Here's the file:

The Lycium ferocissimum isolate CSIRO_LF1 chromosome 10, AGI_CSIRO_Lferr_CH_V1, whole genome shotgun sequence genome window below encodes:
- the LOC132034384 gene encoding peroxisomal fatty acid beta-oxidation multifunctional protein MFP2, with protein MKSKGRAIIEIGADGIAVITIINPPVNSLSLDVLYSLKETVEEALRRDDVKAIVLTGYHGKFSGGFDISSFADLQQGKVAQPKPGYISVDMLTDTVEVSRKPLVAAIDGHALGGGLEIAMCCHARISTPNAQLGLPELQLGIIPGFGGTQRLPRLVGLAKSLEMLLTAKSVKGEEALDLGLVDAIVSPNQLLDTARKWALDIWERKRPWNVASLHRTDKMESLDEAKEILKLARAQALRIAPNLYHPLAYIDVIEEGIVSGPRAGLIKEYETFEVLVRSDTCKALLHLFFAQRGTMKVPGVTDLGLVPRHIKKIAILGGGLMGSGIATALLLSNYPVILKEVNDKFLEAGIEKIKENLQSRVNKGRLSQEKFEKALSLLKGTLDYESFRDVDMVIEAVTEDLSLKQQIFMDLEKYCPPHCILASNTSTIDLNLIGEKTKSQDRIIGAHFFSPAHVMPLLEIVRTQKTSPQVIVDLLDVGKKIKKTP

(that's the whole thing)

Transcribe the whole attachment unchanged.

The Lycium ferocissimum isolate CSIRO_LF1 chromosome 10, AGI_CSIRO_Lferr_CH_V1, whole genome shotgun sequence genome window below encodes:
- the LOC132034384 gene encoding peroxisomal fatty acid beta-oxidation multifunctional protein MFP2, with protein MKSKGRAIIEIGADGIAVITIINPPVNSLSLDVLYSLKETVEEALRRDDVKAIVLTGYHGKFSGGFDISSFADLQQGKVAQPKPGYISVDMLTDTVEVSRKPLVAAIDGHALGGGLEIAMCCHARISTPNAQLGLPELQLGIIPGFGGTQRLPRLVGLAKSLEMLLTAKSVKGEEALDLGLVDAIVSPNQLLDTARKWALDIWERKRPWNVASLHRTDKMESLDEAKEILKLARAQALRIAPNLYHPLAYIDVIEEGIVSGPRAGLIKEYETFEVLVRSDTCKALLHLFFAQRGTMKVPGVTDLGLVPRHIKKIAILGGGLMGSGIATALLLSNYPVILKEVNDKFLEAGIEKIKENLQSRVNKGRLSQEKFEKALSLLKGTLDYESFRDVDMVIEAVTEDLSLKQQIFMDLEKYCPPHCILASNTSTIDLNLIGEKTKSQDRIIGAHFFSPAHVMPLLEIVRTQKTSPQVIVDLLDVGKKIKKTP